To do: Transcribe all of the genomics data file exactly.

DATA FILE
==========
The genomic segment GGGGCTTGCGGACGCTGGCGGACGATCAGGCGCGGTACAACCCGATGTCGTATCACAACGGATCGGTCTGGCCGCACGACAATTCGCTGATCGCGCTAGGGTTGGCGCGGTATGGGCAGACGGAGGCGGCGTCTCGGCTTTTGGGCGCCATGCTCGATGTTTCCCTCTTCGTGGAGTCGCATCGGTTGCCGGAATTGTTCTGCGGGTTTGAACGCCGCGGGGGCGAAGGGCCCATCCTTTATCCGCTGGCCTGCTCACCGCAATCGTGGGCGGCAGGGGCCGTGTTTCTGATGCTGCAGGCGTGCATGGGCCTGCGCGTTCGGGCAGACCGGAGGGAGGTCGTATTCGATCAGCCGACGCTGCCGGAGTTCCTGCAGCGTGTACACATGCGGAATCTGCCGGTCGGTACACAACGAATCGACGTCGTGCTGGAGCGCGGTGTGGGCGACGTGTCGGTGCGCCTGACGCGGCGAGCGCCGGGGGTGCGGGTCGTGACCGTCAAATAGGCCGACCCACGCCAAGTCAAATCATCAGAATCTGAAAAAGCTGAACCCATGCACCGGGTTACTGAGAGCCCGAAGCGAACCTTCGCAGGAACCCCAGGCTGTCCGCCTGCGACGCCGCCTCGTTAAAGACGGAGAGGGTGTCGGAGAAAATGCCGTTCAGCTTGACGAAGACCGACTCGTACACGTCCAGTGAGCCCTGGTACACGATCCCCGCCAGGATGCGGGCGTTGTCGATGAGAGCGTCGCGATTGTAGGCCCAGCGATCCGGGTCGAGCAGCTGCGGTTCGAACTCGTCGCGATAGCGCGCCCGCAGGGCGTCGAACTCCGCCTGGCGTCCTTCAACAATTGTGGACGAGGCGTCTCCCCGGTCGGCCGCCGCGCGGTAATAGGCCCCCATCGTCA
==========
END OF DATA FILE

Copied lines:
The genomic segment GGGGCTTGCGGACGCTGGCGGACGATCAGGCGCGGTACAACCCGATGTCGTATCACAACGGATCGGTCTGGCCGCACGACAATTCGCTGATCGCGCTAGGGTTGGCGCGGTATGGGCAGACGGAGGCGGCGTCTCGGCTTTTGGGCGCCATGCTCGATGTTTCCCTCTTCGTGGAGTCGCATCGGTTGCCGGAATTGTTCTGCGGGTTTGAACGCCGCGGGGGCGAAGGGCCCATCCTTTATCCGCTGGCCTGCTCACCGCAATCGTGGGCGGCAGGGGCCGTGTTTCTGATGCTGCAGGCGTGCATGGGCCTGCGCGTTCGGGCAGACCGGAGGGAGGTCGTATTCGATCAGCCGACGCTGCCGGAGTTCCTGCAGCGTGTACACATGCGGAATCTGCCGGTCGGTACACAACGAATCGACGTCGTGCTGGAGCGCGGTGTGGGCGACGTGTCGGTGCGCCTGACGCGGCGAGCGCCGGGGGTGCGGGTCGTGACCGTCAAATAGGCCGACCCACGCCAAGTCAAATCATCAGAATCTGAAAAAGCTGAACCCATGCACCGGGTTACTGAGAGCCCGAAGCGAACCTTCGCAGGAACCCCAGGCTGTCCGCCTGCGACGCCGCCTCGTTAAAGACGGAGAGGGTGTCGGAGAAAATGCCGTTCAGCTTGACGAAGACCGACTCGTACACGTCCAGTGAGCCCTGGTACACGATCCCCGCCAGGATGCGGGCGTTGTCGATGAGAGCGTCGCGATTGTAGGCCCAGCGATCCGGGTCGAGCAGCTGCGGTTCGAACTCGTCGCGATAGCGCGCCCGCAGGGCGTCGAACTCCGCCTGGCGTCCTTCAACAATTGTGGACGAGGCGTCTCCCCGGTCGGCCGCCGCGCGGTAATAGGCCCCCATCGTCA